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Opening a Restaurant – Deciding to Serve Alcohol

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Opening a Restaurant – Deciding to Serve Alcohol

 

When it comes to starting out in the restaurant business one of the major decisions that you will have to make is whether or not to become licensed to serve alcohol. Alcohol sales can be very lucrative for a restaurant and many restaurants make up to two thirds of their profit from the sale of beers wines and other liquor. There are advantages and disadvantages to having a liquor license and it’s wise to look at all sides of the question.

While it can be a substantial source of revenue for your business, serving alcohol is also a big responsibility. There are different laws to adhere to depending on the state you are in and you must observe those laws meticulously and make sure that your employees do too.

As alcohol doesn’t require the preparation and handling that food does it offers restaurant owners a much better profit margin. Restaurants that buy a bottle of wine for $10 can decant it by the glass, charge $7 per serving and make a 66% profit! Beer is also quite profitable and can allow a restaurant to mark up a bottle by up to 300%.

In quite a few states, a liquor license is a commodity that becomes more valuable as demand for them increases. In these locations, your license is actually an investment. They can also be quite costly to obtain and can take months between the time you apply for them and the time that they are issued. If you decide to serve alcohol, make up your mind in the early stages of planning your establishment so that you’ll have the license by the time you open up your restaurant for business.

Of course, there are drawbacks and in this litigious society the first objection that comes to mind is your liability should a customer have a mishap after they leave your restaurant. Lawsuits can cause you to lose your license and ultimately destroy your operation. Your bartenders and servers must be very attentive and careful not to over-serve. Be sure to set policies that make it easy for your employees while keeping your customers as safe and happy as possible.

You may also have to deal with employee theft when you serve alcohol. Over-pouring for larger tips, stealing liquor and skimming the register are all things to be concerned about. The newer cash registers that work on a bar code reader make it more difficult to hide theft while making inventory control much easier. You will need a bar area that complies with your states laws concerning coolers, sinks and sanitation and you’ll have to invest in glassware, utensils and other items. You will also want to have a set policy for dealing with customers who become intoxicated and obnoxious.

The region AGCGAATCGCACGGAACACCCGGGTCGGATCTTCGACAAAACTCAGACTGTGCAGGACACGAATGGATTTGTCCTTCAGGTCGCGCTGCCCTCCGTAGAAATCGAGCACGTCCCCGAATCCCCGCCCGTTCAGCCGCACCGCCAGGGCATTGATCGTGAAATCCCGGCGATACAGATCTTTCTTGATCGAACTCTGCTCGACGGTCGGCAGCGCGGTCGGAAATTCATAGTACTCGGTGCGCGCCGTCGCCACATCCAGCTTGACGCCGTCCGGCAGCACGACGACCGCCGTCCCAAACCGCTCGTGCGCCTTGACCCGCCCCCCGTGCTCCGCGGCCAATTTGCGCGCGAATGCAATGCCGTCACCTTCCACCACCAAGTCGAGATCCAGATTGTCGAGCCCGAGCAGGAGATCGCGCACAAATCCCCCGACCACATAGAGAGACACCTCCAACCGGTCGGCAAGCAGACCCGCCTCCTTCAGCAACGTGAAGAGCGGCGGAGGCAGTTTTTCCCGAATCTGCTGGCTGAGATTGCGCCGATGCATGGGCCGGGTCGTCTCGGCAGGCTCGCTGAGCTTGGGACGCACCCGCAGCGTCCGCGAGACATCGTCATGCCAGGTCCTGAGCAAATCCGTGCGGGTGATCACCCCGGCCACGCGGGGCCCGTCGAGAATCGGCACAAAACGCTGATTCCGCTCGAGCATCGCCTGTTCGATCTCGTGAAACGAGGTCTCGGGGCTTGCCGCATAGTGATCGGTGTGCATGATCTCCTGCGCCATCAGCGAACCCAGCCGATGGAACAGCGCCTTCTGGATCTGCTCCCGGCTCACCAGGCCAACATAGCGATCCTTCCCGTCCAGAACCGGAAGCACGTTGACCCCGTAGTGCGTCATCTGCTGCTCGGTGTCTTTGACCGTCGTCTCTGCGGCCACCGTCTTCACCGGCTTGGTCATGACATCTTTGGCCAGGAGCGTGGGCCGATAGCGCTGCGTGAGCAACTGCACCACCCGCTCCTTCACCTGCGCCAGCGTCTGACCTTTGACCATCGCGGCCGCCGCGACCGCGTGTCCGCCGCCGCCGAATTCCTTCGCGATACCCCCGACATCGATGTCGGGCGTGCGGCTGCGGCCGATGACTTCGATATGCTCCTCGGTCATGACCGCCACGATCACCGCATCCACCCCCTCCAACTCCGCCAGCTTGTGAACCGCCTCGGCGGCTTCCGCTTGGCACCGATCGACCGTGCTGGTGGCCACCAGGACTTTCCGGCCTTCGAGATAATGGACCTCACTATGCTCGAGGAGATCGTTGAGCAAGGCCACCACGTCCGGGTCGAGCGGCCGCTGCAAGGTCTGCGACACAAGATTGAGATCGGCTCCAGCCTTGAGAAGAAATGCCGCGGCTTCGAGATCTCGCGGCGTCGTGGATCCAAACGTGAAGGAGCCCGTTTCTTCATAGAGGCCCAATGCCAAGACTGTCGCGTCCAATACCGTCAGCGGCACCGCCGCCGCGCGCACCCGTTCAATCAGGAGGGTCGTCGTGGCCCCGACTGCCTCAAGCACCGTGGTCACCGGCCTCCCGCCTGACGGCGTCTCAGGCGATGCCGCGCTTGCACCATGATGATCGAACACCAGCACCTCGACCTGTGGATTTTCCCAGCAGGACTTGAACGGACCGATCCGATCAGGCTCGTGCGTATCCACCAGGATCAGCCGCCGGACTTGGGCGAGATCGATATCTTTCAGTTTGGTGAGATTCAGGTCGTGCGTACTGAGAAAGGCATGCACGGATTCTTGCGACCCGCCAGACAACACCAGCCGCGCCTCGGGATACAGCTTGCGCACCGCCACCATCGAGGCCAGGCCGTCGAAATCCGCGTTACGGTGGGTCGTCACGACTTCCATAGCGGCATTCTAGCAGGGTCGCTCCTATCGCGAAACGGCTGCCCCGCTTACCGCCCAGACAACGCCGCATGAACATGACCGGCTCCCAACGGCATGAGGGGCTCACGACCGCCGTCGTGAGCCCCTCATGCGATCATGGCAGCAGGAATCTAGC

If you do decide to serve alcohol, don’t begin with a huge inventory! Start with a few kinds of wine, beer and mixed drinks until you find out what your clientele prefers and what price level they will go to, particularly with fine wines. You may be in a neighborhood that generally prefers pilsner over regular beer or domestic rather than imported wines.

Make sure that the alcohol that you serve fits in with your restaurant’s theme. If you serve Mediterranean foods then try to stock wines from the south of Europe.  If your specialty is Thai food then make sure that you stock Thai beer.

One of the best things about being able to serve beer is that you can gain quite a positive reputation by carrying twenty kinds of imported beer and serving good quality food. You’ll attract people who enjoy fine food and fine beers, a relatively rare combination in the restaurant world.

Having a liquor license has both positive and negative aspects. If you understand the requirements and set strict policies when you start your restaurant there is no reason why sales of alcohol cannot double your profits and enhance the atmosphere of your establishment.

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